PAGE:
Two thousand, six hundred and seventeen days. Seven years and two months. That’s the length of time between the 2012 NLL Entry draft and the 2019 NLL season opener. The length of time Craig Wende waited between his NLL draft and first career start with the Rochester Knighthawks on the recent opening weekend.
Most goaltenders see time pass between their draft and their first start, however, most of it is spent at the NLL level either on a practice roster, as a backup, or some combination of the two. And rarely as much as seven years. Craig Wende’s road to the NLL is far from the one most players travel.
After graduating from the Burlington Chiefs in 2012, Wende attended the NLL combine, seen as the best way and last opportunity for players not ranked amongst the top prospects to showcase their skills to teams ahead of the draft. Despite not hearing his name, he was invited to Washington Stealth training camp, yet was released before the season. The same thing happened when he signed with the Toronto Rock ahead of the 2013 season.
“After a couple years, I started to come to terms with, maybe it won’t work out,” said Wende. While some opportunities looked like they were fading away, Wende continued to work, signing up for and attending combines for both the NLL and the Canadian Lacrosse League (CLax), where he rotated between the backup and third goaltender of the Southwest Cyclops. When CLax folded before the 2016 season, Wende was drafted to the Toronto Monarchs of the newly former Arena Lacrosse League (ALL).
During this time, he continued to play in the summer with the Oakville Titans (Ontario Sr. B), again rotating between backup and third goaltender. In 2014 he backed up Nick Rose as a member of Major Series Lacrosse’s (MSL) Oakville Rock, appearing in just one game. It was in 2015, and a return to the Titans, when Wende started to see his playtime and confidence level increase.
Paired with the opportunity to play with the Monarchs in the winter, and the Titans in the summer, Wende said he began to find his style of goaltending.
“In 2016 it all started clicking for me,” he says. That year saw his summer culminate with the Sr. B MVP award, momentum he carried into the following winter where he led the Monarchs to the inaugural ALL Cup Final game.
23 years of playing the game of lacrosse lead me to my first start last night in the NLL. It truly was a childhood dream! Big shoutout to my wife, family, and the fans for making it so enjoyable! Now on to the next one……@RocKnighthawks @nll #rocvegas #knighthawkslax pic.twitter.com/3IDpfqU7Dc
— Craig Wende (@cwende1) December 1, 2019
That summer, along with remaining with the Titans as starting goaltender, Wende played for Team Germany in the first ever European Box Lacrosse Championships where he was named a First Team All Star. He would return to the national team in the 2019 World Box Lacrosse Championship, finishing on the President’s All-Star Team.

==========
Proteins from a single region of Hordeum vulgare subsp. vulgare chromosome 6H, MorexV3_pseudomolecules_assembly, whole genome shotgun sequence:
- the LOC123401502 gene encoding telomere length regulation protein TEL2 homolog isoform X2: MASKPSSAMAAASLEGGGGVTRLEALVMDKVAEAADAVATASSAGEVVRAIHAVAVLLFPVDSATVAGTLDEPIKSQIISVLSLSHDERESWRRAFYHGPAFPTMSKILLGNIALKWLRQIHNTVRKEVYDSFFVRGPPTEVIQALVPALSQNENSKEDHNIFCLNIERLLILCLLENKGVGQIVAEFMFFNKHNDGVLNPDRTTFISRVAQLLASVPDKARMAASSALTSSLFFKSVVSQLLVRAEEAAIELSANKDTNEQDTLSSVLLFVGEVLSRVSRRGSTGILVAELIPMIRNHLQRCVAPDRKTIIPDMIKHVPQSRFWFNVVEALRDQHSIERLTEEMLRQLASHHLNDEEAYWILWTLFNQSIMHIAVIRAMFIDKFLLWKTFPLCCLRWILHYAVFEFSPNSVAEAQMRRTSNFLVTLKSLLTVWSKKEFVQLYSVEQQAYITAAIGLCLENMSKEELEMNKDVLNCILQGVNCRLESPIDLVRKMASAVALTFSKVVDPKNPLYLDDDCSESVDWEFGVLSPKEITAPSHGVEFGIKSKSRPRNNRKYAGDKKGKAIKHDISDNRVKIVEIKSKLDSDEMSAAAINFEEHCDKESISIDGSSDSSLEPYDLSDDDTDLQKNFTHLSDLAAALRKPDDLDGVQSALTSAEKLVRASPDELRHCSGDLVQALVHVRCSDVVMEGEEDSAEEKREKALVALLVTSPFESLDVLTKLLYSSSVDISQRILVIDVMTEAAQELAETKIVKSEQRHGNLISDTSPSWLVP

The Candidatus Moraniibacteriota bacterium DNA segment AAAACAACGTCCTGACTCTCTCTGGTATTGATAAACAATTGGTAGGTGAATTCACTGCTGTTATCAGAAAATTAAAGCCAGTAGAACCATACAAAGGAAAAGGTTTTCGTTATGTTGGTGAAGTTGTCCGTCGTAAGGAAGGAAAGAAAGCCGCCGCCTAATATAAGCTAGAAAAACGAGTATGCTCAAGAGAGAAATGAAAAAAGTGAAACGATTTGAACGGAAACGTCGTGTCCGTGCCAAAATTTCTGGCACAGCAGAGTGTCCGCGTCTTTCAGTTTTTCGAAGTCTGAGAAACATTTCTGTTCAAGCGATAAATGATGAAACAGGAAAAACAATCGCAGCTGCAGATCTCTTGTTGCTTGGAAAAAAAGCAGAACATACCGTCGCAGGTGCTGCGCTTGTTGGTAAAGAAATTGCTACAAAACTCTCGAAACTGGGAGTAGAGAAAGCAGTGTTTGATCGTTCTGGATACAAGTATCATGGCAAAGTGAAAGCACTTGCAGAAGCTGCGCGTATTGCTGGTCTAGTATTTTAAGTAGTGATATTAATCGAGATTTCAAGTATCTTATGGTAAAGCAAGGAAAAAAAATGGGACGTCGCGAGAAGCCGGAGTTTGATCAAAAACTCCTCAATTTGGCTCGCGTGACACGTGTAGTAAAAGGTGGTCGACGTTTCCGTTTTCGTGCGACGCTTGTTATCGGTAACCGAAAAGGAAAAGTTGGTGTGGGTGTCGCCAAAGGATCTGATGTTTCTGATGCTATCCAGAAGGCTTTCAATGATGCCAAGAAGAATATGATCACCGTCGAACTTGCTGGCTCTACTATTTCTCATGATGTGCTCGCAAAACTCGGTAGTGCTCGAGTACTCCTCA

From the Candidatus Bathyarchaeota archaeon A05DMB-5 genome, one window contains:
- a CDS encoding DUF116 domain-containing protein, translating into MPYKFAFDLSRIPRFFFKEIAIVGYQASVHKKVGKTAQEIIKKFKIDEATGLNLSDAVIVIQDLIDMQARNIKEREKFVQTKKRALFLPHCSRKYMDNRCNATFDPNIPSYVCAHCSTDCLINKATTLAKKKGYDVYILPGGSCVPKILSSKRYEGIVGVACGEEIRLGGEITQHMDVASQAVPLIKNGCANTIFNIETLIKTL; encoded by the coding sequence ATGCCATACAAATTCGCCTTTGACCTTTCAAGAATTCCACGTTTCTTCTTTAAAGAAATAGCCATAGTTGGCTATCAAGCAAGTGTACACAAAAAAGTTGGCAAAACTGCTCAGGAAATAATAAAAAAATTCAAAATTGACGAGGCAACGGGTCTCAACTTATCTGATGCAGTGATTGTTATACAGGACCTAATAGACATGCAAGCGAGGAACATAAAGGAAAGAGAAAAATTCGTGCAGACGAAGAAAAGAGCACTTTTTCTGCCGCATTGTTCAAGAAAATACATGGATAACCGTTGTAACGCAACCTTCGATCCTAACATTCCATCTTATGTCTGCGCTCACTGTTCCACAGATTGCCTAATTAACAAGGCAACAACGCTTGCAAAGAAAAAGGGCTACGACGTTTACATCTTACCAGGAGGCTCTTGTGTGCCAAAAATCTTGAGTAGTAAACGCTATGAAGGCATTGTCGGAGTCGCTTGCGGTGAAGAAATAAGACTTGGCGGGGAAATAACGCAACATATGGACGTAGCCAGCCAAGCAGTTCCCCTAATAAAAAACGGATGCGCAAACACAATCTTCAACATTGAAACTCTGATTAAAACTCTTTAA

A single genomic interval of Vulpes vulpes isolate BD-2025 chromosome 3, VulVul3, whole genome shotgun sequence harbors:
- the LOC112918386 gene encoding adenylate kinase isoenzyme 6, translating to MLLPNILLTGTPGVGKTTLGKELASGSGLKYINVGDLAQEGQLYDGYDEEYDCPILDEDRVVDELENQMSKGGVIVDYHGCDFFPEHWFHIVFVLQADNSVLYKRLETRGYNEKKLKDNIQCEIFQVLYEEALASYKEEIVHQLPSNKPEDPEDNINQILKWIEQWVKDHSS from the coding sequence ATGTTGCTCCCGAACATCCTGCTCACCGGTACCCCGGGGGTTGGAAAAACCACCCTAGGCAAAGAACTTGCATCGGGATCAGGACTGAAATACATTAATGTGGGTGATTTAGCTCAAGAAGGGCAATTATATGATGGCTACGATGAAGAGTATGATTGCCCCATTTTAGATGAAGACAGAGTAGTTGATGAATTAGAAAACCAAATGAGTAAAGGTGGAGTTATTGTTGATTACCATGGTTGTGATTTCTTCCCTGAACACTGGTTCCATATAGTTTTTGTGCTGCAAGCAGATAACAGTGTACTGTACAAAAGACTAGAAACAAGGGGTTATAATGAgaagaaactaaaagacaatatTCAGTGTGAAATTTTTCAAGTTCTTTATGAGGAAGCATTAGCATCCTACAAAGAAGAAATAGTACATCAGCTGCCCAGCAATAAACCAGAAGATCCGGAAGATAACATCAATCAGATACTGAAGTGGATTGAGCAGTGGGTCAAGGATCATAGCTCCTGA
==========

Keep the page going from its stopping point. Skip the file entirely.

The productive summer led to a free agent contract with the Rochester Knighthawks for 2017/18 training camp. While things were looking up, once again Wende found himself released prior to the season. Despite the building successes, the NLL remained a dream although he admits, that “at times there was doubt I would ever make it.”
2018 was by far the best season for Wende, who returned to the ALL and led Toronto to a first overall seed and a personal 9-1 record. He then led the Titans to a 9-2 record, the first overall seed and the team’s first ever berth in the President’s Cup as Ontario Champions where they would finish fourth. He won win his second Sr. B MVP award, as well as top goaltender honours. That strong performance opened NLL eyes as he was added to the Georgia Swarm practice roster late in the 2019 season, making his NLL debut April 20th for 17 minutes against the Philadelphia Wings.
If 2018 was Wende’s most successful summer, 2019 was his busiest. In addition to the World Indoor Lacrosse Championship in August, Wende racked up another 9-1 season with the Titans in addition to nine playoff games, once again earning top goaltender honours. He also dressed as an AP backup goaltender in 12 Oakville Rock games, gaining his first career MSL win over Brampton. Almost 1300 minutes of summer lacrosse, all while he and his wife were set to welcome their first child, a daughter, Lilliana.
Wende’s summer success led to signing a free agent contract with the expansion Knighthawks. The Knighthawks surprised some when they announced their roster, carrying three goaltenders on the active roster. The competition will continue into the season between veteran Steve Fryer and young Rylan Hartley, but if there’s one thing Wende knows, it’s how to fight for his position.
While many young lacrosse players would have given up after not hearing their name on draft night, or being released from multiple contracts, Wende continued to play anywhere he could.
“It took me a while to get to where I am today in lacrosse, but I could say that I am proud of that journey,” he stated. He credits the Briscoe family for giving him a chance with the Oakville Titans along with NLL veteran netminders Mike Poulin and Nick Rose, who he played with and learned from with the Georgia Swarm and Oakville Rock respectively.
He said, “If I could give any advice to a young player growing up in the game, don’t give up! It took me a long time to get where I am today and it’s all because I told myself to keep working at it.”
From CLax/ALL to the European and World Championships, via MSL and Senior B, it seemed the name Craig Wende showed up at every combine or draft. It took 2,617 days, but after continuous hard work Craig Wende is finally a full-time NLL goaltender.